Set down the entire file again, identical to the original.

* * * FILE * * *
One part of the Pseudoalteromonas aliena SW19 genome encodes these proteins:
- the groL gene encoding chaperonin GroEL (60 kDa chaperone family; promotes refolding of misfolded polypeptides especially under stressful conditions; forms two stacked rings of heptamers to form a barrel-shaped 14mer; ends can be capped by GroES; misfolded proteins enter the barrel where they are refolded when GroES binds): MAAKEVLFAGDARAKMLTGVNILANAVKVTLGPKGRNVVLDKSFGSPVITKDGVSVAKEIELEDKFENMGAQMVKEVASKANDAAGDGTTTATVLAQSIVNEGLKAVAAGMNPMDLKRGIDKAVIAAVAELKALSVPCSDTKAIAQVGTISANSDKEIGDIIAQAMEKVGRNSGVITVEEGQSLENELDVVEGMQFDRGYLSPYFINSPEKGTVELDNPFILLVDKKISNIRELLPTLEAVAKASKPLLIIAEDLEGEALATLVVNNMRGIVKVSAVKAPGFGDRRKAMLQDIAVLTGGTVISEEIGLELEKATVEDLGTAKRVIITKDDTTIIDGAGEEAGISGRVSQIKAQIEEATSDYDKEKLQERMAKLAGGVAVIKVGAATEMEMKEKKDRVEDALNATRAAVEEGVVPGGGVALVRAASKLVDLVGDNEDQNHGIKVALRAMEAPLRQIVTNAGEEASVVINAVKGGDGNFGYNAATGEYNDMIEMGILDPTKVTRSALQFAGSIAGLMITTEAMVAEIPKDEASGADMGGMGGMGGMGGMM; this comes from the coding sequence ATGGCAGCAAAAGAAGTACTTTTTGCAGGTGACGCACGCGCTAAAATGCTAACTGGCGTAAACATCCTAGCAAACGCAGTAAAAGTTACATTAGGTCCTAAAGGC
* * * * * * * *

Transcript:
One part of the Pseudoalteromonas aliena SW19 genome encodes these proteins:
- the groL gene encoding chaperonin GroEL (60 kDa chaperone family; promotes refolding of misfolded polypeptides especially under stressful conditions; forms two stacked rings of heptamers to form a barrel-shaped 14mer; ends can be capped by GroES; misfolded proteins enter the barrel where they are refolded when GroES binds): MAAKEVLFAGDARAKMLTGVNILANAVKVTLGPKGRNVVLDKSFGSPVITKDGVSVAKEIELEDKFENMGAQMVKEVASKANDAAGDGTTTATVLAQSIVNEGLKAVAAGMNPMDLKRGIDKAVIAAVAELKALSVPCSDTKAIAQVGTISANSDKEIGDIIAQAMEKVGRNSGVITVEEGQSLENELDVVEGMQFDRGYLSPYFINSPEKGTVELDNPFILLVDKKISNIRELLPTLEAVAKASKPLLIIAEDLEGEALATLVVNNMRGIVKVSAVKAPGFGDRRKAMLQDIAVLTGGTVISEEIGLELEKATVEDLGTAKRVIITKDDTTIIDGAGEEAGISGRVSQIKAQIEEATSDYDKEKLQERMAKLAGGVAVIKVGAATEMEMKEKKDRVEDALNATRAAVEEGVVPGGGVALVRAASKLVDLVGDNEDQNHGIKVALRAMEAPLRQIVTNAGEEASVVINAVKGGDGNFGYNAATGEYNDMIEMGILDPTKVTRSALQFAGSIAGLMITTEAMVAEIPKDEASGADMGGMGGMGGMGGMM; this comes from the coding sequence ATGGCAGCAAAAGAAGTACTTTTTGCAGGTGACGCACGCGCTAAAATGCTAACTGGCGTAAACATCCTAGCAAACGCAGTAAAAGTTACATTAGGTCCTAAAGGC